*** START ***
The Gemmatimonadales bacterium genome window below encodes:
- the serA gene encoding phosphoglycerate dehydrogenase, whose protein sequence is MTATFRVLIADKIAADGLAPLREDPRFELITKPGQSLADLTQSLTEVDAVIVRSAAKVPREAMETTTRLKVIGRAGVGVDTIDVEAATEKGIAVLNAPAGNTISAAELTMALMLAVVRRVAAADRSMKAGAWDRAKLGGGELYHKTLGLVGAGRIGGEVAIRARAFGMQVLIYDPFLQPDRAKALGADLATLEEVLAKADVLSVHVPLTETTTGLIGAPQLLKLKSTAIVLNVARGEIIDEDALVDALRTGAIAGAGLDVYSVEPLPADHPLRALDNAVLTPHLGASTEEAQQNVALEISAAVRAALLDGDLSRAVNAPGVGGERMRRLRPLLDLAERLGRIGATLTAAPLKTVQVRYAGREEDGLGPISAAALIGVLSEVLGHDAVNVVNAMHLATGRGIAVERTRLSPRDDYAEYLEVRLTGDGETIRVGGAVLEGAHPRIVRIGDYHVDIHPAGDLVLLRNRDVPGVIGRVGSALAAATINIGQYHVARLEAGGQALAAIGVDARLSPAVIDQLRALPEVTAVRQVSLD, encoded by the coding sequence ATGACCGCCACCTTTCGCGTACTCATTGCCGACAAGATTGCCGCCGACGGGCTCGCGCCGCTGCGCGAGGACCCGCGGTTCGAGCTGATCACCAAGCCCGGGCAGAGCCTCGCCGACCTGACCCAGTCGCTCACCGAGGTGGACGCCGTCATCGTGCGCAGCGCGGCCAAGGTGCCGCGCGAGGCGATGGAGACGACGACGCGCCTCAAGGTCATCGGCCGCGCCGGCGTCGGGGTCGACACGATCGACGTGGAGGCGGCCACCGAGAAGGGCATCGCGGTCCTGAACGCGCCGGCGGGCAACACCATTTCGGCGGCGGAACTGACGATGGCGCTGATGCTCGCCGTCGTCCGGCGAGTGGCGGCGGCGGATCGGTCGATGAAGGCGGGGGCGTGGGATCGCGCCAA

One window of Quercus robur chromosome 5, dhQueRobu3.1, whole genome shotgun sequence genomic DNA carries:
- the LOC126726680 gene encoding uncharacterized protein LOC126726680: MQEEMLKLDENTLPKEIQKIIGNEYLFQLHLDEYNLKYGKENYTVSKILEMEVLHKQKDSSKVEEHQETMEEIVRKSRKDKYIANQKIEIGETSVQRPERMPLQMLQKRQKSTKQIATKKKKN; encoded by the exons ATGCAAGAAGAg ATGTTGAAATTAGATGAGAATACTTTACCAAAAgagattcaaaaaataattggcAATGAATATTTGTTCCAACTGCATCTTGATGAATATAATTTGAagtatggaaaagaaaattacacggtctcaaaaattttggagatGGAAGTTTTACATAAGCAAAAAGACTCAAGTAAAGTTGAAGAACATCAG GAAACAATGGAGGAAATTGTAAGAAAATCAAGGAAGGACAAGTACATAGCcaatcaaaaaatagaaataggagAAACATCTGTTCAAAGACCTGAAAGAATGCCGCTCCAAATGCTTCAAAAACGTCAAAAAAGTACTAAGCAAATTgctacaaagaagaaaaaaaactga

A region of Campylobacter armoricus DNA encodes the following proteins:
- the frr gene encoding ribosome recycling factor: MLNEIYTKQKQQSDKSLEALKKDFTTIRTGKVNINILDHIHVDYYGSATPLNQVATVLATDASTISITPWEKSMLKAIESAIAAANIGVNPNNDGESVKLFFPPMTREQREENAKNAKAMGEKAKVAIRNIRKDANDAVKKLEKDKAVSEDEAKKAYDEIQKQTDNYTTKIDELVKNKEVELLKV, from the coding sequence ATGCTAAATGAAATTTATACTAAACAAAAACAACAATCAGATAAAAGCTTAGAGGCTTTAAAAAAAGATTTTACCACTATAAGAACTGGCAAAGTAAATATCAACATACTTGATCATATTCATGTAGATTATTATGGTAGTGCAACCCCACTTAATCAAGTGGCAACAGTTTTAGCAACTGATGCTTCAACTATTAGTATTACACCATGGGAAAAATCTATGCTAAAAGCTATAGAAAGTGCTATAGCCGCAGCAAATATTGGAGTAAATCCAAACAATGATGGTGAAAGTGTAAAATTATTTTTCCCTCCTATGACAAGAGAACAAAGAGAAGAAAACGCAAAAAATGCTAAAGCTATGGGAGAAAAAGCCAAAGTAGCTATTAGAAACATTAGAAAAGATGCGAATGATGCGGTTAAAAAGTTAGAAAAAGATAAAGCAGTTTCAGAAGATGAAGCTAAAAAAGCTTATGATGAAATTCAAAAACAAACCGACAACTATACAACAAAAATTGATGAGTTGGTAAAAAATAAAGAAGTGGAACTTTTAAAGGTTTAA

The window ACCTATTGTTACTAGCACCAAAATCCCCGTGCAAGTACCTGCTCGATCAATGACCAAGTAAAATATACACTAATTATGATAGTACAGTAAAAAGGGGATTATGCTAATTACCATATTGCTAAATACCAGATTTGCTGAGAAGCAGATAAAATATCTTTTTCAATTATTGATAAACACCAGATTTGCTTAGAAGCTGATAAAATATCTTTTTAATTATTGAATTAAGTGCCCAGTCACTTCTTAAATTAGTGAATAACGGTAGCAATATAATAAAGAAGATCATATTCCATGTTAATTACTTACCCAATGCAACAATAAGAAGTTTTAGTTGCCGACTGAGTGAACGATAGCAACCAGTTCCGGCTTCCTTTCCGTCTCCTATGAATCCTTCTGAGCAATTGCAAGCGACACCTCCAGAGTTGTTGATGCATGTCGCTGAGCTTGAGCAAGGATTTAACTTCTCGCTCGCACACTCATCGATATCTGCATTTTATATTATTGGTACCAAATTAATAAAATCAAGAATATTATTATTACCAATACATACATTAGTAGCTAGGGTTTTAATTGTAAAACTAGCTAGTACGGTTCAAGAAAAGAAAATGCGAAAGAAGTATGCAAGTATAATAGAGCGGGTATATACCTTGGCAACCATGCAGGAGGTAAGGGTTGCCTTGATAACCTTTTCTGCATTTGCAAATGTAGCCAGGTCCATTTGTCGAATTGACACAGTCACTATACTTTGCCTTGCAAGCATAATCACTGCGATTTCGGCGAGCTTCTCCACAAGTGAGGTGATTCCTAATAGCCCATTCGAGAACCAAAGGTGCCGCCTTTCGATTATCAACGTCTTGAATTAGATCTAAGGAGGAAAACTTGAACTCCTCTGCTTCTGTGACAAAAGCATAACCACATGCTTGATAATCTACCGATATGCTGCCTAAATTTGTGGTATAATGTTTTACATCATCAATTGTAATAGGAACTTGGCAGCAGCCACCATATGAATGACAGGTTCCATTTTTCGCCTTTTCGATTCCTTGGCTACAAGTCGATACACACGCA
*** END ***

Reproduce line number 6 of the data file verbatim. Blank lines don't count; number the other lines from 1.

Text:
- the frr gene encoding ribosome recycling factor: MLNEIYTKQKQQSDKSLEALKKDFTTIRTGKVNINILDHIHVDYYGSATPLNQVATVLATDASTISITPWEKSMLKAIESAIAAANIGVNPNNDGESVKLFFPPMTREQREENAKNAKAMGEKAKVAIRNIRKDANDAVKKLEKDKAVSEDEAKKAYDEIQKQTDNYTTKIDELVKNKEVELLKV, from the coding sequence ATGCTAAATGAAATTTATACTAAACAAAAACAACAATCAGATAAAAGCTTAGAGGCTTTAAAAAAAGATTTTACCACTATAAGAACTGGCAAAGTAAATATCAACATACTTGATCATATTCATGTAGATTATTATGGTAGTGCAACCCCACTTAATCAAGTGGCAACAGTTTTAGCAACTGATGCTTCAACTATTAGTATTACACCATGGGAAAAATCTATGCTAAAAGCTATAGAAAGTGCTATAGCCGCAGCAAATATTGGAGTAAATCCAAACAATGATGGTGAAAGTGTAAAATTATTTTTCCCTCCTATGACAAGAGAACAAAGAGAAGAAAACGCAAAAAATGCTAAAGCTATGGGAGAAAAAGCCAAAGTAGCTATTAGAAACATTAGAAAAGATGCGAATGATGCGGTTAAAAAGTTAGAAAAAGATAAAGCAGTTTCAGAAGATGAAGCTAAAAAAGCTTATGATGAAATTCAAAAACAAACCGACAACTATACAACAAAAATTGATGAGTTGGTAAAAAATAAAGAAGTGGAACTTTTAAAGGTTTAA